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Filling the Missing Middle: Strategies for Affordable Senior Living and Care

June 6, 2018

New architectural ideas in affordable senior and assisted living offer compelling alternatives for middle-income seniors and retirees and important opportunities for design teams.

With 75 million people nationwide at or approaching retirement age, the need for attractive, effective, and meaningful affordable senior living and senior housing is stronger than ever. So too is the demand for affordable senior care, especially with the emergence of a demographic segment — sometimes called “gap seniors" — describing a large cohort unable to afford typical options on the private market yet also ineligible for many social assistance programs.

Fortunately, a number of developer-operators are partnering with architecture and design firms to innovate with new ideas in affordable senior living and care. These compelling lifestyle and healthcare alternatives focus on middle-income seniors and retirees, which the Urban Land Institute and others call “the missing middle.” Here’s what the design community needs to know about making senior and assisted living work for this special market.

It first helps to understand the demographics of the so-called "gap seniors.” These individuals and couples of modest means have a moderate household income and require age-related healthcare services, but they are often priced out of expensive senior housing communities and many assisted-living options. At the same time, their incomes and savings are high enough that they don’t qualify for traditional housing assistance programs or low-income residential options. Most of these seniors can go without 24-hour skilled nursing care and are looking at the market for affordable housing with supportive care and assistance with daily living options.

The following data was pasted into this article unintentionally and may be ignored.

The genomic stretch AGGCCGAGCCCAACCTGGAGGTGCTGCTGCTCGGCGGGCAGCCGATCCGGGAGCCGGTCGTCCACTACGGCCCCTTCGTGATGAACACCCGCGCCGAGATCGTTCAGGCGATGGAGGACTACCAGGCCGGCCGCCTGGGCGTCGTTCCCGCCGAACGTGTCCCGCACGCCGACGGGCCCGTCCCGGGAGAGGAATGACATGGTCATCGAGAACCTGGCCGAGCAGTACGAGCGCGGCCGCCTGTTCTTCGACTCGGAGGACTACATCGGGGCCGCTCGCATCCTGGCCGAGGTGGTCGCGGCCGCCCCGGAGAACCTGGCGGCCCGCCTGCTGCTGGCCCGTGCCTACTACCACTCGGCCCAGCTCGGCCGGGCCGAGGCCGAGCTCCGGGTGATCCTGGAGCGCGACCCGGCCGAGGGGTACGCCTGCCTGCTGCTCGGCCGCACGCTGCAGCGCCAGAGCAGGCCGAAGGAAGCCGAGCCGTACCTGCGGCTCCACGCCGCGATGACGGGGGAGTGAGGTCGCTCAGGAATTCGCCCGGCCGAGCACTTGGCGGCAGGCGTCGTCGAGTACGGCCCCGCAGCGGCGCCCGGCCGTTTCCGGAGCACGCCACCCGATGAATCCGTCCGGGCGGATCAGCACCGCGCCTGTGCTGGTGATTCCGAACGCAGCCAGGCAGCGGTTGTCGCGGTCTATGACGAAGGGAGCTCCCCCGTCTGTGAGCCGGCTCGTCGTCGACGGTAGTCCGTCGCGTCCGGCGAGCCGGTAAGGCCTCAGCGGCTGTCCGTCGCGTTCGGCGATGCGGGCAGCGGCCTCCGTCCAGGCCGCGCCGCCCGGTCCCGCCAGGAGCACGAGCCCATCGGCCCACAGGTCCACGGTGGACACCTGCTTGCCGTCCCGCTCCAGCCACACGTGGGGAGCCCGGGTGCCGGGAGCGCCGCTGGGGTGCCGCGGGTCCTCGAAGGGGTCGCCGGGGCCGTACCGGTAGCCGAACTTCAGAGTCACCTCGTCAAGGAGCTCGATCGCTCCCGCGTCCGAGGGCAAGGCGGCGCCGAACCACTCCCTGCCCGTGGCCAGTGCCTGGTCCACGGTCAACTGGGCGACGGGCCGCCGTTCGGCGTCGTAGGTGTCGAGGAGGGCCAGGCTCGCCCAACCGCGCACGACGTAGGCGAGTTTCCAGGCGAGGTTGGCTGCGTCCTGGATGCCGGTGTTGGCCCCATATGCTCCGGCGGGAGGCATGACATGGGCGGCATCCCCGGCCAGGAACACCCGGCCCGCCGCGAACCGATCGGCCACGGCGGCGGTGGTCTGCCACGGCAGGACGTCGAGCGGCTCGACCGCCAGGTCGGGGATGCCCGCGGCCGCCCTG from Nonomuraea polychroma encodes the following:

The good news: There are promising new models on the market today to serve affordable senior living, offering high-quality yet cost-effective housing solutions to match the care and affordability gap seniors require. These programs also help better align healthcare provider networks with likely residents of senior care and senior living developments. Behind the new offerings are teams of forward-thinking developers and owner-operators pursuing innovative financing strategies, as well as design firms creating communities that work in terms of cost, functionality, and broad appeal. For design teams looking to get involved, here are four factors to consider: